The setup for this is pretty simple. I was deploying a CallManager setup for a multi-site school system deployment. I was using local gateways at every site to hook up fax lines and fire alarms with FXS/FXO ports for those systems to dial out. Everything else got backhauled to a voice gateway at the high school with a PRI running MGCP.

I was trying to figure out why the station IDs that were being send by the sites weren’t going out over caller ID. Everything was showing up as the high school number. I needed to figure out what was being sent. I was at the middle school location across town and trying to debug via telnet. I logged into the router and figured I would make a change, dial my cell phone from the VoIP phone next to me, and see what happened. Simple troubleshooting, right?

I did just that. My cell phone got the wrong caller ID. And my debug command didn’t show me anything. So I figured I must be debugging the wrong thing. Not debug isdn q931 after all. Maybe it’s a problem with MGCP. I’ll check that. But I just need to make sure I’m getting everything. I’ll just debug it all.

debug mgcp packet detail

Can You Hear Me Now?

Veterans of voice are probably screaming at me right now. For those who don’t know, debug anything detail generates a ton of messages. And I’m not consoled into the router. I’m remote. And I didn’t realize how big of a problem that was until my console started scrolling at 100 miles an hour. And then froze.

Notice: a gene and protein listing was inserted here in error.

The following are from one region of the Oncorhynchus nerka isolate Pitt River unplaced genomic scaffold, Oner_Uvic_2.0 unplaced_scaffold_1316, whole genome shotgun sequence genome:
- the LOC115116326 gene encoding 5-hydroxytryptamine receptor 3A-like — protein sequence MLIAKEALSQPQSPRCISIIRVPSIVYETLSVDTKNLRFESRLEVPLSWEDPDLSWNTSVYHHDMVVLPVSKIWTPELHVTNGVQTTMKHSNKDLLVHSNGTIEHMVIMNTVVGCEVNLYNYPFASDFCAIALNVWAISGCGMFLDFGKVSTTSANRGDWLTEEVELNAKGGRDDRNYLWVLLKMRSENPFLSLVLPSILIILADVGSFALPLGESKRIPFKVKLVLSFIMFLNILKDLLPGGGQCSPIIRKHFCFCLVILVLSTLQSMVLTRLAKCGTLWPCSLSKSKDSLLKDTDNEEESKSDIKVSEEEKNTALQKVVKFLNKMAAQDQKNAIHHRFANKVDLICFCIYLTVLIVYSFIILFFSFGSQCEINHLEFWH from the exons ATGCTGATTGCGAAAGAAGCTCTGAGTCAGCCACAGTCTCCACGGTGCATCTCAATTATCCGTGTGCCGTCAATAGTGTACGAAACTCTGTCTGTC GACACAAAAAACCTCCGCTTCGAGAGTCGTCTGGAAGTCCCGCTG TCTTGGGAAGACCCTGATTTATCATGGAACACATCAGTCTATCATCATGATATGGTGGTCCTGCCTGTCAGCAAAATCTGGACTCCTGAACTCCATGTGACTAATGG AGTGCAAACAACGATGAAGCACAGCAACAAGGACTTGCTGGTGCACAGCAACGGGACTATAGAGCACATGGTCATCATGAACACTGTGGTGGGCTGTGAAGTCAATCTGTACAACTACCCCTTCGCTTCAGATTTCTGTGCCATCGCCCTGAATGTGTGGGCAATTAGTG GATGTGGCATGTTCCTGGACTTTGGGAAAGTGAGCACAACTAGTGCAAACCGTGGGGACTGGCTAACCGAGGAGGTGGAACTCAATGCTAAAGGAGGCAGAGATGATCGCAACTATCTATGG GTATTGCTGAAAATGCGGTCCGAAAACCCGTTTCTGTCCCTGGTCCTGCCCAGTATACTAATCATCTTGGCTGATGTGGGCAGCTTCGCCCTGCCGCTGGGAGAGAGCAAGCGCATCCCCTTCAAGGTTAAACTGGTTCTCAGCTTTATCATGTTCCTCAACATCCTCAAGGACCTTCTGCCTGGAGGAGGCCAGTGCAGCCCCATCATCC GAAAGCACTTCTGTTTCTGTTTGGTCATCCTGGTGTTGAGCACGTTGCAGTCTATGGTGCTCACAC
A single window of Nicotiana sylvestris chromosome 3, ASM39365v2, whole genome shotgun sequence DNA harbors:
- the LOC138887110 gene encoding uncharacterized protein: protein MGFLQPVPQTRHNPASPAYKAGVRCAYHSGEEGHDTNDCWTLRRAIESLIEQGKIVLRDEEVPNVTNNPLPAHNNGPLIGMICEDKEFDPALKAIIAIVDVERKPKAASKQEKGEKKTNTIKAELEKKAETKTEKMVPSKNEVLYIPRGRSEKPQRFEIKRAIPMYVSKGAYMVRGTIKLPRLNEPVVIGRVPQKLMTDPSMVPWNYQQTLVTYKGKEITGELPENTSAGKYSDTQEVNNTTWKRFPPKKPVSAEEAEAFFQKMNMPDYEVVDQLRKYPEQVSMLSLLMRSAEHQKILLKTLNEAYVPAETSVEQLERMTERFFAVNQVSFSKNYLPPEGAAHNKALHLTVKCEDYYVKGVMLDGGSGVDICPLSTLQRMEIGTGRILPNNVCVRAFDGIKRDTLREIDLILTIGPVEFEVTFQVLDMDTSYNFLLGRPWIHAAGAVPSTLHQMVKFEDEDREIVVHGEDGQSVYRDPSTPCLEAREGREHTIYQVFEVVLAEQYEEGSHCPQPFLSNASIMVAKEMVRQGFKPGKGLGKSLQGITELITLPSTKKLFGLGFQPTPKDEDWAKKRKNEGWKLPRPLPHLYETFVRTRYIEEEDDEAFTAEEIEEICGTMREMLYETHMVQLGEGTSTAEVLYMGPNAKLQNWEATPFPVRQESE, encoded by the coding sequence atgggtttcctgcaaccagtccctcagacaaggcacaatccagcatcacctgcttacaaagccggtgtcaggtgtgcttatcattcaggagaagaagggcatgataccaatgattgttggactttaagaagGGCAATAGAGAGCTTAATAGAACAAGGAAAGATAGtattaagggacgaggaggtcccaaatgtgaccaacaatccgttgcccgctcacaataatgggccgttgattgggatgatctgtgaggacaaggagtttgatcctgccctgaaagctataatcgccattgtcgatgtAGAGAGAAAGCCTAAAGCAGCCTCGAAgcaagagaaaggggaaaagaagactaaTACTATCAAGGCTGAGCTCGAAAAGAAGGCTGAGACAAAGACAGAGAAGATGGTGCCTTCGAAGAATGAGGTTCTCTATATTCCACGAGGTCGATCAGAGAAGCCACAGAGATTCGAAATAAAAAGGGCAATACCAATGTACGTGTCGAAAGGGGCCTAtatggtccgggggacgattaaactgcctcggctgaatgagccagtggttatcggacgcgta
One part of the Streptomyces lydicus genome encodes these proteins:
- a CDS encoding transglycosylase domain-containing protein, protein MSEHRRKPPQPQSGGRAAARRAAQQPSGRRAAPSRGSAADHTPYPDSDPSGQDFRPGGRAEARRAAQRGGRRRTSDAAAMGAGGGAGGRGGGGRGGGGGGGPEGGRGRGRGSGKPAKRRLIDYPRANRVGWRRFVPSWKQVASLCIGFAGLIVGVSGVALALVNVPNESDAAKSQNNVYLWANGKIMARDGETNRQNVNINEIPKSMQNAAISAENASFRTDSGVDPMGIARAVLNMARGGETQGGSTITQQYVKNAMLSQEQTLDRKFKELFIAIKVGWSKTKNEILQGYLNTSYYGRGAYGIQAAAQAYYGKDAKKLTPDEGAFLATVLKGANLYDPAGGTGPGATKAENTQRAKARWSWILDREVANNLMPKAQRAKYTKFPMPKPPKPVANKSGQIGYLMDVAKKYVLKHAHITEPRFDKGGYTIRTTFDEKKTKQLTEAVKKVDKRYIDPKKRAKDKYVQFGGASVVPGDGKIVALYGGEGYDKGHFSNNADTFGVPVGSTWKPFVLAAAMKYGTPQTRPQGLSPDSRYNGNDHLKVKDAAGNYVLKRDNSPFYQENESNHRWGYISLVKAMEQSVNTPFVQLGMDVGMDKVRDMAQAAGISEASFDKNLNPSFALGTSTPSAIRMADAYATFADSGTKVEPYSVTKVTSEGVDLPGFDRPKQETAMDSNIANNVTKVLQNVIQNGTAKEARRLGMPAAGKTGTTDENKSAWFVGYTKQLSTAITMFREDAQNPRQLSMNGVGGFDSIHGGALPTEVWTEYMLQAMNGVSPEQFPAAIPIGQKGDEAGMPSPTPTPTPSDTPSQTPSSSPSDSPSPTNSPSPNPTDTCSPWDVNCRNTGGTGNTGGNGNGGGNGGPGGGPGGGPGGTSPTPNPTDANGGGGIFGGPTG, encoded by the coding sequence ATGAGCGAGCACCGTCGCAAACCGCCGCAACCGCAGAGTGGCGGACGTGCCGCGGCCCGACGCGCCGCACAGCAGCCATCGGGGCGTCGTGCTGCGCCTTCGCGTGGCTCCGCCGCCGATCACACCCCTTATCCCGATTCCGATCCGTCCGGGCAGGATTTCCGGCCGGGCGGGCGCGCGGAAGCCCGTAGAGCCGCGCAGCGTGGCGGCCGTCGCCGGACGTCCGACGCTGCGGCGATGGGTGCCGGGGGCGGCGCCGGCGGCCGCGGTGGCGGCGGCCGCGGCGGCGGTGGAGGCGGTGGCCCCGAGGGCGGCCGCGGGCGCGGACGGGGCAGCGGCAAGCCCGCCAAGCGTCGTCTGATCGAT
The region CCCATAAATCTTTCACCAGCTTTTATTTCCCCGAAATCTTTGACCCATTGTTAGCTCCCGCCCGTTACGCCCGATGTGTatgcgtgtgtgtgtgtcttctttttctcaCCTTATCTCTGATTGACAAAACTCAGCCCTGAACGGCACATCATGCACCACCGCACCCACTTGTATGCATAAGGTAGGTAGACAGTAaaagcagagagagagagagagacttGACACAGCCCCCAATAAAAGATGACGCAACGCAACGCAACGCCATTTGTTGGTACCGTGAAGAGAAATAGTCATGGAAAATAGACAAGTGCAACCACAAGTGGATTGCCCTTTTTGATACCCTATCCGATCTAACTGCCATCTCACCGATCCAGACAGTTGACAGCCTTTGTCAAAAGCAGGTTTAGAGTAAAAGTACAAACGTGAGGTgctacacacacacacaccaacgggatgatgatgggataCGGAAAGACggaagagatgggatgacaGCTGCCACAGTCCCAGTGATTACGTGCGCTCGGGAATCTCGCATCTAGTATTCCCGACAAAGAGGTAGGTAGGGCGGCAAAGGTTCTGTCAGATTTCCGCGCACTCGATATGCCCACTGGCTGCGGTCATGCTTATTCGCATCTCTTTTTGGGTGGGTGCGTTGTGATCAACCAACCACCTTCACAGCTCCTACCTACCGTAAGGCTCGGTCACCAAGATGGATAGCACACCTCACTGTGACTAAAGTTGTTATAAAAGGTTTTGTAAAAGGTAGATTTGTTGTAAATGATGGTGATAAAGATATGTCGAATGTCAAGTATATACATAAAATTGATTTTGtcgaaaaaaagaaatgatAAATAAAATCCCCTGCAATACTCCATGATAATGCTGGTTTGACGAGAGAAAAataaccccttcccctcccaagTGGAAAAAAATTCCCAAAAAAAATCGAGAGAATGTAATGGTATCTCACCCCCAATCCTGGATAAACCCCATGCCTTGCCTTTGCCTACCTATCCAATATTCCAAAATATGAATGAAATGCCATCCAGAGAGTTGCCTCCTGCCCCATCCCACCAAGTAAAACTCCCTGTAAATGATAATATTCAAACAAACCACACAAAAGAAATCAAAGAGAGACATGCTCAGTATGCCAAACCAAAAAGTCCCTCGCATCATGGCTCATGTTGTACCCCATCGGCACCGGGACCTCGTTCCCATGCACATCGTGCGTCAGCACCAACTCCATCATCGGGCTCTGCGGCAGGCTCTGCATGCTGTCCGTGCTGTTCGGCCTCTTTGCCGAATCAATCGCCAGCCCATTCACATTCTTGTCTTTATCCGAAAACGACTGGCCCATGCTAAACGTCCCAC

Turns out, when you overwhelm a router CPU with debug messages, it shuts off the telnet window. It also shuts off the console as well, but I wouldn’t have known that because I was way far way from that port. But I did starting hearing people down the hall saying, “Hello? Hey, are you still there? Weird, it just went dead.”

Guess what else a router isn’t doing when it’s processing a tidal wave of debug messages? It’s not processing calls. At all. For five school sites. I looked down at my watch. It was 2:00pm. That’s bad. Elementary schools get a ton of phone calls within the last hour of being in session. Parents calling to tell kids to wait in a pickup line or ride a certain bus home. Parents wanting to check kids out early. All kinds of things. That need phones.

I raced out of my back room. I acknowledged the receptionists comment about the phones not working. I jumped in my car and raced across town to the high school. I managed not to break any speed limits, but I also didn’t loiter one bit. I jumped out of my car and raced into the building. The look on my face must have warded off any comments about phone system issues because no one stopped me before I got to the physical location of the voice gateway.